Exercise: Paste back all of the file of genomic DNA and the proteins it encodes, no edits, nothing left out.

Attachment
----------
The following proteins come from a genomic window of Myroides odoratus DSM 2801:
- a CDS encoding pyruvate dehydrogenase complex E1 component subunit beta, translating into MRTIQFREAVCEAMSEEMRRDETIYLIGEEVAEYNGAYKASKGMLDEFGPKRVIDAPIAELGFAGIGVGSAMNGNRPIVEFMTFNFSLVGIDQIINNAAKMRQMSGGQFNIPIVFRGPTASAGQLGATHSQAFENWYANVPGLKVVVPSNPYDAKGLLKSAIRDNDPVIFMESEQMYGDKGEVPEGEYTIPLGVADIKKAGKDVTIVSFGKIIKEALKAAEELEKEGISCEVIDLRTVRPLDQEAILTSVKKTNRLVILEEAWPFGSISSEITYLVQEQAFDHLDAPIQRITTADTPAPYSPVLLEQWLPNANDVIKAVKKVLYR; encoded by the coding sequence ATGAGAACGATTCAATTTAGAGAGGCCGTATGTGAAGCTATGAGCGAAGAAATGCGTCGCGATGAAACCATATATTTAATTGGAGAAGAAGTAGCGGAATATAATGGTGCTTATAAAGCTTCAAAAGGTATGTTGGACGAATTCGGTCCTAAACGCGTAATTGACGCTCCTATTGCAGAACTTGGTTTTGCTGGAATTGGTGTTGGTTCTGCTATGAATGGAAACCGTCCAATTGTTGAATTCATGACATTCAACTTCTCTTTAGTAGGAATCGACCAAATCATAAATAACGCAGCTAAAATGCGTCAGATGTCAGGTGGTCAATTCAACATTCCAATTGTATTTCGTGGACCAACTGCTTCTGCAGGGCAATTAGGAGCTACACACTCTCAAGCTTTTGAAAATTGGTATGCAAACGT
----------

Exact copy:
The following proteins come from a genomic window of Myroides odoratus DSM 2801:
- a CDS encoding pyruvate dehydrogenase complex E1 component subunit beta, translating into MRTIQFREAVCEAMSEEMRRDETIYLIGEEVAEYNGAYKASKGMLDEFGPKRVIDAPIAELGFAGIGVGSAMNGNRPIVEFMTFNFSLVGIDQIINNAAKMRQMSGGQFNIPIVFRGPTASAGQLGATHSQAFENWYANVPGLKVVVPSNPYDAKGLLKSAIRDNDPVIFMESEQMYGDKGEVPEGEYTIPLGVADIKKAGKDVTIVSFGKIIKEALKAAEELEKEGISCEVIDLRTVRPLDQEAILTSVKKTNRLVILEEAWPFGSISSEITYLVQEQAFDHLDAPIQRITTADTPAPYSPVLLEQWLPNANDVIKAVKKVLYR; encoded by the coding sequence ATGAGAACGATTCAATTTAGAGAGGCCGTATGTGAAGCTATGAGCGAAGAAATGCGTCGCGATGAAACCATATATTTAATTGGAGAAGAAGTAGCGGAATATAATGGTGCTTATAAAGCTTCAAAAGGTATGTTGGACGAATTCGGTCCTAAACGCGTAATTGACGCTCCTATTGCAGAACTTGGTTTTGCTGGAATTGGTGTTGGTTCTGCTATGAATGGAAACCGTCCAATTGTTGAATTCATGACATTCAACTTCTCTTTAGTAGGAATCGACCAAATCATAAATAACGCAGCTAAAATGCGTCAGATGTCAGGTGGTCAATTCAACATTCCAATTGTATTTCGTGGACCAACTGCTTCTGCAGGGCAATTAGGAGCTACACACTCTCAAGCTTTTGAAAATTGGTATGCAAACGT